Line Shaft Pillow Factory


Here’s a photo of the line shaft in use, in a pillow factory. We’re thinking it was sometime before WW II. Tom believes the machines are Singer 45-K ( second photo).

I guess people saw better in those days – cause I can only spot 2 tiny electric light bulbs. Maybe they had really big windows ?

Old Line shaft Sewing Factory


Tom came upon some old photos we thought would be fun to post. They are from a museum in Germany . It used to be a working factory that was turned into a museum. It looks like the sewers just got up and walked away for break time .

The machines were powered by a line shaft,running underneath the tables.This means that all the machines were driven off one motor that was probably outside the sewing room. Each machine had an individual clutch, so that the operator could control their separate machine

Phone out this week 6/15/21


Well we got the rain we wished for, but wouldn’t you know that it knocked out our phone with it. Looks like it’ll hopefully be fixed by ATT on Friday. So in the meantime please contact us only through e-mail. Sorry for any inconvenience.

I prefer having a land line for good clear communication – BUT the phone down is extra annoying !

New Machine – Singer 153 K103 Cylinder Arm Walking Foot Machine

Pretty exciting – We acquired a new machine to add to our stable.
A Singer 153K103 Cylinder Arm, Walking Foot, Industrial Machine

There are just some jobs that you can’t do without a machine like this.
It will enable us to sew the inside of a heavy bag, that would be near impossible to manipulate on a flat bed machine.

Tom is currently in the middle of building a special table for it , and fitting it with a 3/4 HP servo motor.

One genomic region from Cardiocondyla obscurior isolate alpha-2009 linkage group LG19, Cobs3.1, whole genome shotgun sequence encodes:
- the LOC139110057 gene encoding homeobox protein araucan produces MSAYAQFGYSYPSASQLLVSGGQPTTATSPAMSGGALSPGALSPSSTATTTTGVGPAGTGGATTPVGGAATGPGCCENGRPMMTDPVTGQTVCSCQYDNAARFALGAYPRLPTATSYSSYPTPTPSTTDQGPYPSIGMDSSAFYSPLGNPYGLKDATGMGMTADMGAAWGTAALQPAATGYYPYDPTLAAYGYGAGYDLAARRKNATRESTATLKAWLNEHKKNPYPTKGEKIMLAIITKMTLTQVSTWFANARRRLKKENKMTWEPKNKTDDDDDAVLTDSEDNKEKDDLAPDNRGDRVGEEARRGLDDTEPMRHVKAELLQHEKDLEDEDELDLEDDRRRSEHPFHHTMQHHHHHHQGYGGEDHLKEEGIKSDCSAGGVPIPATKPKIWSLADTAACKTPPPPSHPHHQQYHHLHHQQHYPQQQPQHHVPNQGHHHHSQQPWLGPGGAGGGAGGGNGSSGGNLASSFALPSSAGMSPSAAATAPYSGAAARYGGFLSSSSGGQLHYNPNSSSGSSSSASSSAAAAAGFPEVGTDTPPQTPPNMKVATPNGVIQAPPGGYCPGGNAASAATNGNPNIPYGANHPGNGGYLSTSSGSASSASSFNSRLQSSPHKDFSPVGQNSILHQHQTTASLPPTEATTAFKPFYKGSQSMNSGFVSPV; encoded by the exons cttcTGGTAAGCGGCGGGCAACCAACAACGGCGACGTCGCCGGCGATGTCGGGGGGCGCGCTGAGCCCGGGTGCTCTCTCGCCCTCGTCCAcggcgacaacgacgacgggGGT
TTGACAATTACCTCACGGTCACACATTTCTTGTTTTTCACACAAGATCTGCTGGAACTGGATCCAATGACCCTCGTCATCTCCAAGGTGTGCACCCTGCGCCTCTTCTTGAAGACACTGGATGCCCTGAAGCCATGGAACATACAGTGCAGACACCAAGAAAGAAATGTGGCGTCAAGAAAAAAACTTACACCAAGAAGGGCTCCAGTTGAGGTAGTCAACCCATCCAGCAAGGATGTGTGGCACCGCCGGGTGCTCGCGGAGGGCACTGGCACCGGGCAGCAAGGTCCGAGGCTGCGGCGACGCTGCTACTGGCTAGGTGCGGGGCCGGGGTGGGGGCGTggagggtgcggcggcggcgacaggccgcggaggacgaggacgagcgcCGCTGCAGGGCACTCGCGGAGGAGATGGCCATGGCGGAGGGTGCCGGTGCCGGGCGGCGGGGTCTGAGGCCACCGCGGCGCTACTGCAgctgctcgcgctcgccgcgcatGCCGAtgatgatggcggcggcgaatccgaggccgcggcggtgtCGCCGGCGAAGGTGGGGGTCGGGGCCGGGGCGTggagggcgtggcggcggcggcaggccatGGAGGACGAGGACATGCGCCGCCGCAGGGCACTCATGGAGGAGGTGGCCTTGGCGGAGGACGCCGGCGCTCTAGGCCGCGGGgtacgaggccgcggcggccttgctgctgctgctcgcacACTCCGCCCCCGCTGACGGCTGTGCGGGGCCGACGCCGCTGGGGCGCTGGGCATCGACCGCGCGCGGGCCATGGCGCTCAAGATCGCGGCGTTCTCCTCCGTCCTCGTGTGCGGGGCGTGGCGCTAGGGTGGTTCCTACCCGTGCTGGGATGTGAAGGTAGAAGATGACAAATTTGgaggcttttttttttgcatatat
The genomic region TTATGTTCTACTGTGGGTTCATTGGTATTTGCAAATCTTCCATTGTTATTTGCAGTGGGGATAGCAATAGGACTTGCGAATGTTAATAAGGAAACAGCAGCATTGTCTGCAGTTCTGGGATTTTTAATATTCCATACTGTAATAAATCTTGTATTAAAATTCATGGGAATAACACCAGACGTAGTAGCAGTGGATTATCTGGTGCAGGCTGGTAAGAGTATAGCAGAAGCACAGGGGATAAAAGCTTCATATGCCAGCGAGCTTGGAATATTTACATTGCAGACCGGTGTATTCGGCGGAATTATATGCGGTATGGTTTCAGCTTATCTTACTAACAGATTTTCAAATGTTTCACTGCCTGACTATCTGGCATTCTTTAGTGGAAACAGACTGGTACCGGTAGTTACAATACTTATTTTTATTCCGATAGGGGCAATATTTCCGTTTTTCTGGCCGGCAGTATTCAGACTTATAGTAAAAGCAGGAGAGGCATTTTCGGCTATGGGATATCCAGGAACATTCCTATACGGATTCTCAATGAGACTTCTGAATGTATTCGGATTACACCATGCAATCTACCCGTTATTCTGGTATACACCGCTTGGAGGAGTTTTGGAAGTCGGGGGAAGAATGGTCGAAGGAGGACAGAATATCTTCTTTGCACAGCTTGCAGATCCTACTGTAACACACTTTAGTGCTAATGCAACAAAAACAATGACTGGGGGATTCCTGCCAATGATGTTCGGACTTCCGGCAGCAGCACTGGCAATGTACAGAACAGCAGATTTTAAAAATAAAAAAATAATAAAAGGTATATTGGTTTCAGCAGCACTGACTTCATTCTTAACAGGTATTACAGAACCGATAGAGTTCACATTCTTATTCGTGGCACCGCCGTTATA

I’ll have some more photos when it’s up and running .
Stay Tuned.

Winter Sewing Shop Upgrades

Over our winter break this year, we did a small construction project – building a storage loft over 1/2 the shop.

It turned out really great & I can now store all my jobs in progress & extra materials, someplace other than my work table top 🙂

Also we changed all the fluorescent lights over to ballast bypass LED’s. I really recommend this to anyone that uses standard 4 foot shop lights. Pretty easy to re-wire them, and the LED strips work in any T-8 or T-12 fixture. And for a $ 80 box of bulbs, it re-lit our entire shop.

Coastal Excursion

So we had to go down to Port St Joe to check things out , and onto St Vincent (actually a week later- but the photos are all here)  to check out the beach & salvage what we could.

The ride down was a little depressing – there was miles & miles & miles of broken forest back from the road as far as you could see.
Houses of course and agricultural buildings, mostly with roof damage or destroyed. There is a little town , (Wewa) with a nice little park where we’ve always stopped for the needed pee break on the way to the coast – it was heart breaking to see the park, with all it’s big beautiful trees, all broken and destroyed. The drive certainly humbled us, in that it showed how close the destruction came to our house.

This is a site of a quite large pavilion, at the end of the Port St Joe boat launch jetty. Fortunately the new boat launch looks fine.
The nice airy pavilion in the town park, where the launch parking lot is, was completely GONE.

St Vincent NWR:
  We were the first people out there since the storm – no ranger 4 wheeler tracks- nothing .
The storm completely changed the entire beach .

Tom & I like to collect shells- Well, there were so many shells that Mother Nature came up with the solution for transporting them.
This handy beach cart was a real labor saver, but kind of squeaky, and no WD40 handy.

But shells were only part of what we found, everything imaginable was washed up , and some things you couldn’t even imagine.
It felt like we were on a deserted island , and we were !

We had quite a load by the time we started back- everything including the kitchen sink , which will be installed out in Tom’s shop !

Good thing the wind had dropped by the time we had to paddle all this stuff back over to the mainland.
Sadly, we had to leave our faithful beach cart there, as there just wasn’t room, as the folding mechanism had seen better days.